On the webFor a list of immunizations required for school entry, visit the state Department of Health website: www.doh.wa.gov/CommunityandEnvironment/Schools/ Immunization/VaccineRequirements
All vaccines required for school are free for students younger than age 19. Some providers may charge an administrative fee.
Families without a regular health care provider can received free back-to-school vaccinations at these clinics (be sure to bring immunization records):
• Go Ready! Back-to-School Readiness Festival: 10 a.m. to 1:30 p.m. Aug. 22 at Hudson's Bay High School, 1601 E. McLoughlin Blvd., Vancouver. 360-342-8060, www.vansd.org/goready.
• Lacamas Medical Group: 3 to 6 p.m. Aug. 22 at 3240 N.E. Third Ave., Camas. Walk-in clinic; children 6 years and older only. 360-838-2440.
• Sea Mar Community Health Centers, Salmon Creek medical clinic: 8 a.m. to 7 p.m. Aug. 21 and 28, Sept. 11, 18 and 25 at 14508 N.E. 20th Ave., Vancouver. Walk-in clinic. 360-852-9070.
• Camas4Kids Fair: 10 a.m. to 2 p.m. Sept. 16 at Doc Harris Stadium, 1125 N.E. 22nd Ave., Camas. 360-838-2440.
• Free Clinic of Southwest Washington: 5:30 to 7:30 p.m. every first and third Wednesday, 4100 Plomondon St., Vancouver. Walk-in clinic; uninsured children only. 360-313-1390.
• Patient Direct Care: 8 a.m. to 5 p.m. Monday through Friday at 209 E. Main St., Suite 121, Battle Ground. Call to ensure availability, 360-999-5138.
As summer comes to an end, health officials are urging parents to make sure their children’s immunizations are up-to-date before the new school year begins.
State health officials hope to see 95 percent of kindergartners completely immunized this school year. But Clark County schools have some work to do to meet that goal. During the 2016-17 school year, only one local public school met that goal: George C. Marshall Elementary School in Vancouver. Countywide, only 78 percent of kindergartners were fully immunized last year, according to state health department data.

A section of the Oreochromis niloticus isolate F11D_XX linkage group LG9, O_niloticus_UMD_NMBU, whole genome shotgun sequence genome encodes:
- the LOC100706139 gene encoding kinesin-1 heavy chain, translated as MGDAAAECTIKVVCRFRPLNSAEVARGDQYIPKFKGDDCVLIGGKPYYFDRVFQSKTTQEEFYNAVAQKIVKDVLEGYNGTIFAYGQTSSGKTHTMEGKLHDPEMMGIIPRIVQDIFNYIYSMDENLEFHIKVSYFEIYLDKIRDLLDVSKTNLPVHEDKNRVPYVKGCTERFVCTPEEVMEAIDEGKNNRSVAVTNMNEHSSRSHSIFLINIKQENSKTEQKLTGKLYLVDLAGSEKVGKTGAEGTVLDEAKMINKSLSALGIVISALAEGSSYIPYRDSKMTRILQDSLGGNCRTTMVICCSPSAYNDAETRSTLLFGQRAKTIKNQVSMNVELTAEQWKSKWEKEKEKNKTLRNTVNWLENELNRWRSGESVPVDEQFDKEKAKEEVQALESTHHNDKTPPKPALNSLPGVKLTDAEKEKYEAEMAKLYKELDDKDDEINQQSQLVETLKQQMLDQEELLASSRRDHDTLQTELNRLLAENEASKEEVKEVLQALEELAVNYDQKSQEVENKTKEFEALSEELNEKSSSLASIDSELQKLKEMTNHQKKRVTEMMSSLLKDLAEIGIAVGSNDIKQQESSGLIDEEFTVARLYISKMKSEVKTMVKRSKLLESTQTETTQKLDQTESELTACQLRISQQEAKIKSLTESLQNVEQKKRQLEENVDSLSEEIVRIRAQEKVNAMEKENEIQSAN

When the vaccination rate gets that low, kids are at risk, said Dr. Alan Melnick, director of Clark County Public Health and county health officer.
“You have a kindling,” he said. “You have a situation where you can have an outbreak.”
Those students who aren’t vaccinated are not only missing protection from diseases, but they’re also at risk of being excluded from school should an outbreak occur, Melnick said. Last school year, two Vancouver elementary schools — Walnut Grove and Sifton — excluded students following chickenpox outbreaks.
“In order to prevent transmission of those diseases, to prevent an outbreak, you need a large enough portion of the students and staff to be immune to it,” either through vaccination or past infection, Melnick said.
Having a sufficient portion of a population protected against an infectious disease to make the spread unlikely is called herd immunity. Each disease has a different herd immunity threshold. For measles, that threshold is about 95 percent. Pertussis, or whooping cough, also requires immunization rates higher than 90 percent.
Herd immunity is important, Melnick said, because it protects those who cannot be vaccinated for medical reasons or who are too young to be fully vaccinated. Inevitably, group settings such as schools will have students or staff members who cannot be immunized.
“These are really, really serious illnesses, and all of us need to be immunized to protect those around us,” Melnick said.
Following the vaccine schedule is also important, said Brianna Dannen, public health nurse.
“It is set up to maximize that effectiveness and get the best immunity for kids,” she said.
The schedule is based on years of research and is set to ensure children have immunity at the time when they’re most at risk for contracting the disease, Dannen said. For example, the DTaP (diphtheria, tetanus, and pertussis) vaccine is given in five doses between ages 2 months and 6 years. Doses begin in infancy because babies are at highest risk for complications and death from pertussis.
“We know how deadly it can be,” Melnick said. “That’s why we don’t want to delay.”
While only 78 percent of Clark County kindergartners were up-to-date on their vaccines last school year, about 85 percent were up-to-date on their DTaP vaccines, according to state health department data.
About 12 percent of local kindergartners were out-of-compliance with vaccines, meaning they either didn’t have the required vaccines or hadn’t submitted immunization documentation to their school.
In addition, about 7 percent of Clark County kindergartners had immunization exemptions.
Only about 1 percent of local kindergartners had exemptions due to medical issues. The majority of local exemptions — more than 5 percent — were for personal or philosophical reasons. Those exemptions require only a signed form saying a physician has informed the parent about the benefits of vaccines.
The high number of personal exemptions is tragic, Melnick said.
“It puts all of the kids at risk,” he said.